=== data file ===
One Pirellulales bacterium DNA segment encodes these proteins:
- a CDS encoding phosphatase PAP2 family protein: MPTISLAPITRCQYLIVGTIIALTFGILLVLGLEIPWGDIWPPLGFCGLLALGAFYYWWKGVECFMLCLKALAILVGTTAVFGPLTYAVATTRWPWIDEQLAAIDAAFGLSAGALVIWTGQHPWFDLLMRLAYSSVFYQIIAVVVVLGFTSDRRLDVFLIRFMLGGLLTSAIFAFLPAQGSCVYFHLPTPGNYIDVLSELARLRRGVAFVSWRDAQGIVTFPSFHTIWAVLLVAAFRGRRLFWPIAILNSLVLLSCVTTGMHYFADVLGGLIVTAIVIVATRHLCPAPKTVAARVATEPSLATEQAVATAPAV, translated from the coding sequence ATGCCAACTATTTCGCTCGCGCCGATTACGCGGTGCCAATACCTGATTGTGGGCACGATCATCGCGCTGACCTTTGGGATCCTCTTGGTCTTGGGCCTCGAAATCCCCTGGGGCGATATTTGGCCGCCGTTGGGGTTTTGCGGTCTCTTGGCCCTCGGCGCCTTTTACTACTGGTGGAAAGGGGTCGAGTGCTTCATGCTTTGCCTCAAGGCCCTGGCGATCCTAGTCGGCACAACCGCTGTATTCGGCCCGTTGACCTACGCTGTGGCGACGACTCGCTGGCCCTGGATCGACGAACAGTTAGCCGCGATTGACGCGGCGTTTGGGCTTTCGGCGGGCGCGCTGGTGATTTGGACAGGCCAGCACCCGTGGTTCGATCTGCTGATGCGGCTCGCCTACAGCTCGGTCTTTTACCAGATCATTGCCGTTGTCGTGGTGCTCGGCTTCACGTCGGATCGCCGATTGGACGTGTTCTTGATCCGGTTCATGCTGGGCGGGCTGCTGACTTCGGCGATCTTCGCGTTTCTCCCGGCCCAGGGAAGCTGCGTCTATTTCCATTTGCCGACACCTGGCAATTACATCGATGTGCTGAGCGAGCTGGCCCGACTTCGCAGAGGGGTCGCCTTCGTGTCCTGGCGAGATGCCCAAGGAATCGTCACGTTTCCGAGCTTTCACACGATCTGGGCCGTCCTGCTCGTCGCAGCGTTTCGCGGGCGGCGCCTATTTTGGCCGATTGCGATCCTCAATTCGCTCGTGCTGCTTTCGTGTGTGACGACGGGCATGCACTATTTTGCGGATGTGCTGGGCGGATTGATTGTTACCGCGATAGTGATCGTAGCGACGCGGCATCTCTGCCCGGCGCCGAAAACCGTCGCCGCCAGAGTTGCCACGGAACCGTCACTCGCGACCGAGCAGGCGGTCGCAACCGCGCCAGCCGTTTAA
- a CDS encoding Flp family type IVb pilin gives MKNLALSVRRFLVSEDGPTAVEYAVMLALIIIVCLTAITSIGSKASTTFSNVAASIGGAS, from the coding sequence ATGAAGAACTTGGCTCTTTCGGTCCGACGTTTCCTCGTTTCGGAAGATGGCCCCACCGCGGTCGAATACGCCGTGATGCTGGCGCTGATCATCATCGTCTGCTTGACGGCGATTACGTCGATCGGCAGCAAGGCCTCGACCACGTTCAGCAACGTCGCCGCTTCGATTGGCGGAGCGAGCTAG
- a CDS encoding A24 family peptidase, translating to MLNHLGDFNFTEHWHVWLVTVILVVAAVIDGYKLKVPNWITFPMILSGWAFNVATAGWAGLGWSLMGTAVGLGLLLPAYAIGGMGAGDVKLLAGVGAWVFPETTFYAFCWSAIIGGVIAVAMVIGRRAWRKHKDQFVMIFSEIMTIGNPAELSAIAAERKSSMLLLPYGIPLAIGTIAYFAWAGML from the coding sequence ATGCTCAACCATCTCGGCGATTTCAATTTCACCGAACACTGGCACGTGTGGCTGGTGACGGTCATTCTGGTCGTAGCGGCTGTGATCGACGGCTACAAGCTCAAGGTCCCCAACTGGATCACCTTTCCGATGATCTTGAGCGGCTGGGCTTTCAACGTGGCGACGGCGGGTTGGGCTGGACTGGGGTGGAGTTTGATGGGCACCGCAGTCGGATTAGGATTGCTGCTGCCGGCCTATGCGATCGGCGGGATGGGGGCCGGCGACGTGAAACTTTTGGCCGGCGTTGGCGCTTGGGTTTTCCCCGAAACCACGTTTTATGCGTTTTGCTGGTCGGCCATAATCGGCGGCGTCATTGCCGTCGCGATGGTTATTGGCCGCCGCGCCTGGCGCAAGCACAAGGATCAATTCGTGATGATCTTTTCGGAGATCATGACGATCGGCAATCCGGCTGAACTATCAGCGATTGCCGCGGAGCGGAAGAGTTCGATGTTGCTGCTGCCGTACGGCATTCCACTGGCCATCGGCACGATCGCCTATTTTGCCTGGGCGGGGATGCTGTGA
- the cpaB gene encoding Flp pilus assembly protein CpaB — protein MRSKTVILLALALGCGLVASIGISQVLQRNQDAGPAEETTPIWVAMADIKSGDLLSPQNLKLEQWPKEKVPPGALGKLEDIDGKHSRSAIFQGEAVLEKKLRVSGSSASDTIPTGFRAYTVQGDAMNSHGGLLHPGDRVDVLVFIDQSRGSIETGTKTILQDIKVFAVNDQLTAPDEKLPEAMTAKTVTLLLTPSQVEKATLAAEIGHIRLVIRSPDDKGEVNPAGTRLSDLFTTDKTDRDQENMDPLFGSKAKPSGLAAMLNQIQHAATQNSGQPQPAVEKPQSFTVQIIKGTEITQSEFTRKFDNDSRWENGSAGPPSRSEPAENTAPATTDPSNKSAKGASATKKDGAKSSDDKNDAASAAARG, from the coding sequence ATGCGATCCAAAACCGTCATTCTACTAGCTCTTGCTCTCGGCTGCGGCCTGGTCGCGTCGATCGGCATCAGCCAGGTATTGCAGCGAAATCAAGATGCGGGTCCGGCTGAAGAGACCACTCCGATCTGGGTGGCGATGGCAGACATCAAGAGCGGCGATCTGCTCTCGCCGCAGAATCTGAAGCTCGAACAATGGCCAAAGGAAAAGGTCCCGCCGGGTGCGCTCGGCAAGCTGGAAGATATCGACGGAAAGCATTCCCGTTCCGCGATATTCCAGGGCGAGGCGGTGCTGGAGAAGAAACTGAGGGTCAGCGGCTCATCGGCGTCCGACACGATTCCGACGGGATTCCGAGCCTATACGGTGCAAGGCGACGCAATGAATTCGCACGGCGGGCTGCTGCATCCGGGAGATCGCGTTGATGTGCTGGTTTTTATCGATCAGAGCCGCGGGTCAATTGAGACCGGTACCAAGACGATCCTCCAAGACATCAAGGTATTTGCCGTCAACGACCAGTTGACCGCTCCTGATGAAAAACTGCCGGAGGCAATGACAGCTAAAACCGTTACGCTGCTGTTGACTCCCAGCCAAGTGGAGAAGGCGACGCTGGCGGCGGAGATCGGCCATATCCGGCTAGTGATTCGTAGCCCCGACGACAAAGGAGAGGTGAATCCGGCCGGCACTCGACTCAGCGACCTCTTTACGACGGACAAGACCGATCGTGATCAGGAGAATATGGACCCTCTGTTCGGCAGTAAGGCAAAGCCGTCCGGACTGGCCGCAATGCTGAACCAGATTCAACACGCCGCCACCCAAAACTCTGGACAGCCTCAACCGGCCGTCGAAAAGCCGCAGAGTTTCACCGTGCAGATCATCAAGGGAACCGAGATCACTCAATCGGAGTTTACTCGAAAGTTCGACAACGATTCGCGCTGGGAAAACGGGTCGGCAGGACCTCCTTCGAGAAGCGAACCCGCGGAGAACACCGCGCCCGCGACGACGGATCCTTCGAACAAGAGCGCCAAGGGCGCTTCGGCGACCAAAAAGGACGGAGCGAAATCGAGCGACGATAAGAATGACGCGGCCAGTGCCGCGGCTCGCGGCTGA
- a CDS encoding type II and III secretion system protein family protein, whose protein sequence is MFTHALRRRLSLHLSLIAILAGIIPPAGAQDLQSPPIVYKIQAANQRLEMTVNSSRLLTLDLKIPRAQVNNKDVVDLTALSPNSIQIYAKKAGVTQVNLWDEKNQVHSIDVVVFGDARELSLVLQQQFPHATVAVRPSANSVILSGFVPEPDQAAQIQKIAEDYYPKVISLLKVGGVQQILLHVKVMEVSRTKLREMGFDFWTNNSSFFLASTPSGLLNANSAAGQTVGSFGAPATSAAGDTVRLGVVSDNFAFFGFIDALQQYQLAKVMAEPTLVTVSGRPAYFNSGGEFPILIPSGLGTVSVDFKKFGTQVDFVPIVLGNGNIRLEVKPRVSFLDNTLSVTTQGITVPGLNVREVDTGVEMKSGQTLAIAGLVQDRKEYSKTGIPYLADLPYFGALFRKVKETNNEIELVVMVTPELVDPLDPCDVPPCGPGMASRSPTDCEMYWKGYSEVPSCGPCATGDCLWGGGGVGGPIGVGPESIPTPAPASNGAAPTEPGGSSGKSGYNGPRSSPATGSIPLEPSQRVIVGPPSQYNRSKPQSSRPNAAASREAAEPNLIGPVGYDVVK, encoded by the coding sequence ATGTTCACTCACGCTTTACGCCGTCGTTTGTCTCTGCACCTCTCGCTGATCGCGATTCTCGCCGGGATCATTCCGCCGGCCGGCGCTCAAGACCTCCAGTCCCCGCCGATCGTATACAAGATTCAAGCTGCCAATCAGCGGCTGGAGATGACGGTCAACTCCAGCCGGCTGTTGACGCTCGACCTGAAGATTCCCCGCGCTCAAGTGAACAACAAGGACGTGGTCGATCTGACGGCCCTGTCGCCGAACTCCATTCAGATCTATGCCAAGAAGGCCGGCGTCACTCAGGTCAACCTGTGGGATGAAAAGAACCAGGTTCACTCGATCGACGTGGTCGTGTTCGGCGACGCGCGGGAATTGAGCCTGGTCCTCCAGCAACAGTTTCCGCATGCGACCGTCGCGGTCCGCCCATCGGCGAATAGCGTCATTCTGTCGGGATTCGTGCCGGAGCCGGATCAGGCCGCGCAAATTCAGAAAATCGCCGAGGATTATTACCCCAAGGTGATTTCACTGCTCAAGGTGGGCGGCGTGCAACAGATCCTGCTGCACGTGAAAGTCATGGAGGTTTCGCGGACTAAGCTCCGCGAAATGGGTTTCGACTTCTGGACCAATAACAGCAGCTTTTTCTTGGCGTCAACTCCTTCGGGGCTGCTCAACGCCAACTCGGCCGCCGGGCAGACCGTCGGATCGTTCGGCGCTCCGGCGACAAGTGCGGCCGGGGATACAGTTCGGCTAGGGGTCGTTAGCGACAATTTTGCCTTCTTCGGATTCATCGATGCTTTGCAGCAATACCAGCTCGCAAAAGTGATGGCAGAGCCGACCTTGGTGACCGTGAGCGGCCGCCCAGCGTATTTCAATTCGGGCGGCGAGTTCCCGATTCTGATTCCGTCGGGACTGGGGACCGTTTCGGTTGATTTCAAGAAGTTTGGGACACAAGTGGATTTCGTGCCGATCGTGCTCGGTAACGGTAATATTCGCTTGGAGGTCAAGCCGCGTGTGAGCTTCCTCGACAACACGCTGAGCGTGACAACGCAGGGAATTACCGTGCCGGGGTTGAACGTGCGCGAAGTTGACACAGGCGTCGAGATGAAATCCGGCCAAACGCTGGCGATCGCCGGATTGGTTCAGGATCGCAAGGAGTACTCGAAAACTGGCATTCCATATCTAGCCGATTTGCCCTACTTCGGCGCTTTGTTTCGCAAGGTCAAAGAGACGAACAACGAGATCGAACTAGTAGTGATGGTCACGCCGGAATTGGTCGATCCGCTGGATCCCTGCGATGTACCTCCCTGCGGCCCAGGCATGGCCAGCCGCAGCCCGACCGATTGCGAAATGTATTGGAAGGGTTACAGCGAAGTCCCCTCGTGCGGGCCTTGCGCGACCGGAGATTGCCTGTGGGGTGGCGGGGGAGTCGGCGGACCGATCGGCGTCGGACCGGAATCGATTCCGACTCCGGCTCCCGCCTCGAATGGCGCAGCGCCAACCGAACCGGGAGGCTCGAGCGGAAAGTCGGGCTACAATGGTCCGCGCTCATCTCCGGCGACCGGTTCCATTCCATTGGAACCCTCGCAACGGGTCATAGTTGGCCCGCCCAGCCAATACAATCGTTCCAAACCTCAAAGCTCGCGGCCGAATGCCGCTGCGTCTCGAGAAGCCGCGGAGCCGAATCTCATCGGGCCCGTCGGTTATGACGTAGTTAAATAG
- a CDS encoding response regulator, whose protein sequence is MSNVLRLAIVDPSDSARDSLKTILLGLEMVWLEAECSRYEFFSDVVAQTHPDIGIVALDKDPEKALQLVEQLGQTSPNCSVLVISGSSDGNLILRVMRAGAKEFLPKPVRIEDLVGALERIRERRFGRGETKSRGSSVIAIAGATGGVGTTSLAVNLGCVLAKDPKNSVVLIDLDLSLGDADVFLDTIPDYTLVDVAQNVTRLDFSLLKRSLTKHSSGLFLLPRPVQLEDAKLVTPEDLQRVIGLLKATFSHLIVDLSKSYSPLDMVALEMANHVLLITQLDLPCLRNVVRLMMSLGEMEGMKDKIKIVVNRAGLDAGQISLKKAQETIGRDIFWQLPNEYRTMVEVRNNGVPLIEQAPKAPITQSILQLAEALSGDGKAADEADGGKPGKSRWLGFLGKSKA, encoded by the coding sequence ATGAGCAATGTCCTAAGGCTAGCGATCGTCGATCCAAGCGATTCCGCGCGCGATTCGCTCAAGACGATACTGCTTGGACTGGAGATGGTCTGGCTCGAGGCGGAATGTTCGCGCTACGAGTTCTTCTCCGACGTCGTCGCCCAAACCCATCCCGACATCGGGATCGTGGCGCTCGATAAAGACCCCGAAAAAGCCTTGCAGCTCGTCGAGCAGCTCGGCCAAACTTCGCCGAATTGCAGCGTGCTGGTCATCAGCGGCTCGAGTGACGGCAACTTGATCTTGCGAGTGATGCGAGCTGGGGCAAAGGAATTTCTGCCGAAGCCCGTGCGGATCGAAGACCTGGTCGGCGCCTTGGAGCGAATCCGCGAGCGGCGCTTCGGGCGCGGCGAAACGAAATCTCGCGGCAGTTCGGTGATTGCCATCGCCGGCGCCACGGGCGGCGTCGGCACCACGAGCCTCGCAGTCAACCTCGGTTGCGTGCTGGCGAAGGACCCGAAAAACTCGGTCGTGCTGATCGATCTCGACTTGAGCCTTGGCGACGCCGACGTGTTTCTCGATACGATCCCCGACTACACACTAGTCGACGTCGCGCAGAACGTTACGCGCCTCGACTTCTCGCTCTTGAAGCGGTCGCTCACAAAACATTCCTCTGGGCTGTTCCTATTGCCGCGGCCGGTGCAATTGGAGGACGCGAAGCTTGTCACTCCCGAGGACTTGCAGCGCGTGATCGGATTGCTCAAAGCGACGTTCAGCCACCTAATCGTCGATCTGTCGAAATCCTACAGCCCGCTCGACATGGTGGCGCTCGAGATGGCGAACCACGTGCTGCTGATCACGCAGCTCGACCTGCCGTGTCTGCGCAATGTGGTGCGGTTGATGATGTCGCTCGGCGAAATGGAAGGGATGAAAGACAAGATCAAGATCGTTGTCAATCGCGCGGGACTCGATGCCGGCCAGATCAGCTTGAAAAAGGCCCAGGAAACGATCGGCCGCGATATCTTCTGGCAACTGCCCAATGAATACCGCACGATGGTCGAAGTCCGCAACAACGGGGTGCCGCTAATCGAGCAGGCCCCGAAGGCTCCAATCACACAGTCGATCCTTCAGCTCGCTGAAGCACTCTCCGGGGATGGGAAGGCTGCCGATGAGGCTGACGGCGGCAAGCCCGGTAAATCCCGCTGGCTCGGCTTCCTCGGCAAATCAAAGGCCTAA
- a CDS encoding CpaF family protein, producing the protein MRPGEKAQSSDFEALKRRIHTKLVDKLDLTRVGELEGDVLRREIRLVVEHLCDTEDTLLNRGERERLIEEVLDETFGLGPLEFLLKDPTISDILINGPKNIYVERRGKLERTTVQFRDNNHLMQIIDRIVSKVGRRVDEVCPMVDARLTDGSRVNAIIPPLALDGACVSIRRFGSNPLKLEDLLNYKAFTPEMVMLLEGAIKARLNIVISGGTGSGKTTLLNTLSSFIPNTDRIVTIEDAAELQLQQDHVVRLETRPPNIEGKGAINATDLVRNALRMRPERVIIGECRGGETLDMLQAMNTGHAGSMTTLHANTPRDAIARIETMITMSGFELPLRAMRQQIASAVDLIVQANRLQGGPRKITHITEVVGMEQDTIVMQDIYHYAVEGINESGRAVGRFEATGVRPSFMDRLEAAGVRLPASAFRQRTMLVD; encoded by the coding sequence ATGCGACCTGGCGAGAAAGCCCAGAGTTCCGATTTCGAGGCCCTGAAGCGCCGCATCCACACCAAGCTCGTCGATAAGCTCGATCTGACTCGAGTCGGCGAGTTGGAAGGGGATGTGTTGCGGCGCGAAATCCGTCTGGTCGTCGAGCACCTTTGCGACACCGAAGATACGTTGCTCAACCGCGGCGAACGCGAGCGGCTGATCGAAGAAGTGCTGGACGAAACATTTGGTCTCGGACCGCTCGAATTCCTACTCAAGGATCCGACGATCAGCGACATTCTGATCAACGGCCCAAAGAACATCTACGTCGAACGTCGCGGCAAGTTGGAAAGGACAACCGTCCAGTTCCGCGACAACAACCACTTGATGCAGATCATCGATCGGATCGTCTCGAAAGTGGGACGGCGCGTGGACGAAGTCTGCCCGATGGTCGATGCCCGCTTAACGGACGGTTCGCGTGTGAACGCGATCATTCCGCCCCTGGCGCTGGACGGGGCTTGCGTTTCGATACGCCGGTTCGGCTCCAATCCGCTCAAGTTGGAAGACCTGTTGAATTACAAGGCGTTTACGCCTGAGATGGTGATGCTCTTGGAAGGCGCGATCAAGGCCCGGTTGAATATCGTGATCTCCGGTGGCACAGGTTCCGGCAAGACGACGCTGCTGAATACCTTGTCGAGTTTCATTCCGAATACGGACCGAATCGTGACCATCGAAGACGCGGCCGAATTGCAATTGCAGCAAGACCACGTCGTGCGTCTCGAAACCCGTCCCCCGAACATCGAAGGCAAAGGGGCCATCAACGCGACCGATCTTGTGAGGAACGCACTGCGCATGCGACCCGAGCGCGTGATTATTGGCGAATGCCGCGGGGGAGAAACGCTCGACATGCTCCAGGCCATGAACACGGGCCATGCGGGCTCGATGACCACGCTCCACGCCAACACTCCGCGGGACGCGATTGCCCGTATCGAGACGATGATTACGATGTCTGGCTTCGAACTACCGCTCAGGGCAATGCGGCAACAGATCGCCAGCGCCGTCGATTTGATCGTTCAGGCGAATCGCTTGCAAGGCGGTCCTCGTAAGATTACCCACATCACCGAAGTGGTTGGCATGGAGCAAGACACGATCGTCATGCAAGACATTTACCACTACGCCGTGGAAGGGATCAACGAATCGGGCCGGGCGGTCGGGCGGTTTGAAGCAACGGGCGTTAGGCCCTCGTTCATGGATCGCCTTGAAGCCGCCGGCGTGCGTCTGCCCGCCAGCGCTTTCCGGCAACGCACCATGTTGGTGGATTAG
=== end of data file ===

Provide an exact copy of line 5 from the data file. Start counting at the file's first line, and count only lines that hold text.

- the cpaB gene encoding Flp pilus assembly protein CpaB — protein MRSKTVILLALALGCGLVASIGISQVLQRNQDAGPAEETTPIWVAMADIKSGDLLSPQNLKLEQWPKEKVPPGALGKLEDIDGKHSRSAIFQGEAVLEKKLRVSGSSASDTIPTGFRAYTVQGDAMNSHGGLLHPGDRVDVLVFIDQSRGSIETGTKTILQDIKVFAVNDQLTAPDEKLPEAMTAKTVTLLLTPSQVEKATLAAEIGHIRLVIRSPDDKGEVNPAGTRLSDLFTTDKTDRDQENMDPLFGSKAKPSGLAAMLNQIQHAATQNSGQPQPAVEKPQSFTVQIIKGTEITQSEFTRKFDNDSRWENGSAGPPSRSEPAENTAPATTDPSNKSAKGASATKKDGAKSSDDKNDAASAAARG, from the coding sequence ATGCGATCCAAAACCGTCATTCTACTAGCTCTTGCTCTCGGCTGCGGCCTGGTCGCGTCGATCGGCATCAGCCAGGTATTGCAGCGAAATCAAGATGCGGGTCCGGCTGAAGAGACCACTCCGATCTGGGTGGCGATGGCAGACATCAAGAGCGGCGATCTGCTCTCGCCGCAGAATCTGAAGCTCGAACAATGGCCAAAGGAAAAGGTCCCGCCGGGTGCGCTCGGCAAGCTGGAAGATATCGACGGAAAGCATTCCCGTTCCGCGATATTCCAGGGCGAGGCGGTGCTGGAGAAGAAACTGAGGGTCAGCGGCTCATCGGCGTCCGACACGATTCCGACGGGATTCCGAGCCTATACGGTGCAAGGCGACGCAATGAATTCGCACGGCGGGCTGCTGCATCCGGGAGATCGCGTTGATGTGCTGGTTTTTATCGATCAGAGCCGCGGGTCAATTGAGACCGGTACCAAGACGATCCTCCAAGACATCAAGGTATTTGCCGTCAACGACCAGTTGACCGCTCCTGATGAAAAACTGCCGGAGGCAATGACAGCTAAAACCGTTACGCTGCTGTTGACTCCCAGCCAAGTGGAGAAGGCGACGCTGGCGGCGGAGATCGGCCATATCCGGCTAGTGATTCGTAGCCCCGACGACAAAGGAGAGGTGAATCCGGCCGGCACTCGACTCAGCGACCTCTTTACGACGGACAAGACCGATCGTGATCAGGAGAATATGGACCCTCTGTTCGGCAGTAAGGCAAAGCCGTCCGGACTGGCCGCAATGCTGAACCAGATTCAACACGCCGCCACCCAAAACTCTGGACAGCCTCAACCGGCCGTCGAAAAGCCGCAGAGTTTCACCGTGCAGATCATCAAGGGAACCGAGATCACTCAATCGGAGTTTACTCGAAAGTTCGACAACGATTCGCGCTGGGAAAACGGGTCGGCAGGACCTCCTTCGAGAAGCGAACCCGCGGAGAACACCGCGCCCGCGACGACGGATCCTTCGAACAAGAGCGCCAAGGGCGCTTCGGCGACCAAAAAGGACGGAGCGAAATCGAGCGACGATAAGAATGACGCGGCCAGTGCCGCGGCTCGCGGCTGA